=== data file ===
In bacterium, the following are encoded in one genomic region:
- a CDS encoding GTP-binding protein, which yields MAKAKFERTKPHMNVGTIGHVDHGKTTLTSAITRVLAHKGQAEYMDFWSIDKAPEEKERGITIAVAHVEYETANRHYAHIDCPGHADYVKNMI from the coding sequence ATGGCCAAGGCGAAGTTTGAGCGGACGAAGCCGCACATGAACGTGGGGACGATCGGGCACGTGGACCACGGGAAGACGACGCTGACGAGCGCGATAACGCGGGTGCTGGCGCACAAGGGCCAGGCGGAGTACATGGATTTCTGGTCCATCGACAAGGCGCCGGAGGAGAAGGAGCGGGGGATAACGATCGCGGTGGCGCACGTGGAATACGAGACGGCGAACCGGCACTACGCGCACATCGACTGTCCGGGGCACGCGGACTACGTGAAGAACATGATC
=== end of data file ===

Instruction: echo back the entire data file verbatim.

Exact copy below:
In bacterium, the following are encoded in one genomic region:
- a CDS encoding GTP-binding protein, which yields MAKAKFERTKPHMNVGTIGHVDHGKTTLTSAITRVLAHKGQAEYMDFWSIDKAPEEKERGITIAVAHVEYETANRHYAHIDCPGHADYVKNMI from the coding sequence ATGGCCAAGGCGAAGTTTGAGCGGACGAAGCCGCACATGAACGTGGGGACGATCGGGCACGTGGACCACGGGAAGACGACGCTGACGAGCGCGATAACGCGGGTGCTGGCGCACAAGGGCCAGGCGGAGTACATGGATTTCTGGTCCATCGACAAGGCGCCGGAGGAGAAGGAGCGGGGGATAACGATCGCGGTGGCGCACGTGGAATACGAGACGGCGAACCGGCACTACGCGCACATCGACTGTCCGGGGCACGCGGACTACGTGAAGAACATGATC